FIRE crews in Hampshire are dealing with 12 per cent more fires than they were a year ago, new data has shown.

The number of false alarms that Hampshire Fire and Rescue Service responded to has also increased by 5 per cent, according to Home Office statistics released this month.

The data shows that in 2018-19, crews across the county responded to 4,427 fires, compared to to 3,946 the year before.

The number has steadily risen over the last five years, standing at 3,709 in 2014-15.

However, HFRS attended far more false alarms than actual fires last year.

In total, they attended 7,122 false alarms, of which 277 were malicious. Whilst the number of malicious false calls has reduced (from 310), the overall number of false alarms rose (from 6,780 in 2017-18).

The service also saw a seven per cent reduction in the number of non-fire callouts they had - from 4,504 to 4,198.

Across England, the total number of incidents has fallen.

Chair of the National Fire Chiefs Council (NFCC), Roy Wilsher, has welcomed the findings; but warns that now is not the time for complacency, especially during the current COVID-19 pandemic.

Fire and Rescue Services across the UK have taken on a number of nationally agreed additional activities; highlighting they are ready, willing and able to support the response to COVID-19.

Mr Wilsher said: “While I am pleased to see the reduction in the number of incidents attended, it is vital we do not become complacent. Fire and Rescue Service are working in unprecedented times; at this stage, we do not know how COVID-19 will continue to impact our communities and the future numbers or types of incidents.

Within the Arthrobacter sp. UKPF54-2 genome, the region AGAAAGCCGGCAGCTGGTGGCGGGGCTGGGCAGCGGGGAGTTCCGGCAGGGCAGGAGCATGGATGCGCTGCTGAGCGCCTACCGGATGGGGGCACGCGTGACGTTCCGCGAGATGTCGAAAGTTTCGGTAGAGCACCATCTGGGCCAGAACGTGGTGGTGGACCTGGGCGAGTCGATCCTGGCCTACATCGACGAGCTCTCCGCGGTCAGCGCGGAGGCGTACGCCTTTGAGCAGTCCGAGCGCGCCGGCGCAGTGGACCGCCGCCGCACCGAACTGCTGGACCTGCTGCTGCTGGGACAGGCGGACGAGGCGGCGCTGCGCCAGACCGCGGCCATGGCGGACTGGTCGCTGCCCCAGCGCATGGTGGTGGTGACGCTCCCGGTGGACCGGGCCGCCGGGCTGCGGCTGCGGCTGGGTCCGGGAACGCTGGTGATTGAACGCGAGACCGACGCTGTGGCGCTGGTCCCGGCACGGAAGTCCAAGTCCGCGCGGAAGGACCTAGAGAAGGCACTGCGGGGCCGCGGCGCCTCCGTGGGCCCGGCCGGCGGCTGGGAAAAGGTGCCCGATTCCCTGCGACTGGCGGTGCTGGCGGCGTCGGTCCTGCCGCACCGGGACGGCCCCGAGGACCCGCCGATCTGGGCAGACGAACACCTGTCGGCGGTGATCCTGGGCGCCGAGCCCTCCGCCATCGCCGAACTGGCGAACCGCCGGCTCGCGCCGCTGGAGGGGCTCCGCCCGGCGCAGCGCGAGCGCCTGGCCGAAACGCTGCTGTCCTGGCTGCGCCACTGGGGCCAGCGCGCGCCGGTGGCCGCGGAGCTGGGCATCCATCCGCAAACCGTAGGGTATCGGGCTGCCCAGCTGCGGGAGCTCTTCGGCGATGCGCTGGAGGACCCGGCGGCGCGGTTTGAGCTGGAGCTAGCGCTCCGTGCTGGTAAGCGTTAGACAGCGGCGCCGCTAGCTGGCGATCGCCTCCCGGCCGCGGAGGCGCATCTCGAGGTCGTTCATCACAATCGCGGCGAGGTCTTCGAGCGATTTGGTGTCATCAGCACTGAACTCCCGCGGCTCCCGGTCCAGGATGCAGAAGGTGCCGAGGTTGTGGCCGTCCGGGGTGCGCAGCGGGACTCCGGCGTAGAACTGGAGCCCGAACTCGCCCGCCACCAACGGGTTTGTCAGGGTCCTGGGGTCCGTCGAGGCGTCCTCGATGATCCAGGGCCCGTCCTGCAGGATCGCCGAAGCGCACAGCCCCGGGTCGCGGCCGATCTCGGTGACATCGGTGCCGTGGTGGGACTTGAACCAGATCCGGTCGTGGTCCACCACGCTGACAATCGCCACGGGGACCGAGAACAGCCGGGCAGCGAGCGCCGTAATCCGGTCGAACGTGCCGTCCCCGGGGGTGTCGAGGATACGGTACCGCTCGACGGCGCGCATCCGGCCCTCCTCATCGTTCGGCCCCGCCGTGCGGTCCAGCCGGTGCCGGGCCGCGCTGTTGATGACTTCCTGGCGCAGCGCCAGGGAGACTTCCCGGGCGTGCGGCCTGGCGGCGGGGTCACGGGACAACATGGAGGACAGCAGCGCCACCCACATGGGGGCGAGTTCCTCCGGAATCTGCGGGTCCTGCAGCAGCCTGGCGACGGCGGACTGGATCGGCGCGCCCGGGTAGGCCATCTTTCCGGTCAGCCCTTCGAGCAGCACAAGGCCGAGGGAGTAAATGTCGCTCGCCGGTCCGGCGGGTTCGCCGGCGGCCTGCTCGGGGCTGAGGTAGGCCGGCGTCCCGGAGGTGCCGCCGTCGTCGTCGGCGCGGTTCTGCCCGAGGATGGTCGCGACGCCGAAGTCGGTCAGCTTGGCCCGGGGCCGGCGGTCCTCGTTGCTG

“It is clear however that the excellent prevention and protection work undertaken by fire and rescue services has contributed to these reductions, which must be recognised and praised. Unfortunately, we have had to draw back from a number of these activities to adhere to social distancing and other safeguards. We will not know the true impact for some time.

“While we are planning and modelling for a return to a ‘new normal’, COVID-19 has shown it is essential that we plan for risk, not just demand. We must be ready for infrequent high impact events, as well as the day-to-day activity. Maintaining this resilience can only support the entire UK in future years.

“The stark reality is we need to ensure services can maintain a resilient response while planning for this new normality in unprecedented times. There are a number of unknown factors which we need to be able to respond to and understand.

“We also need to consider the role of fire and rescue services in future, incident command and responding to emergencies is in our DNA and I am sure there is much more to support UK resilience.”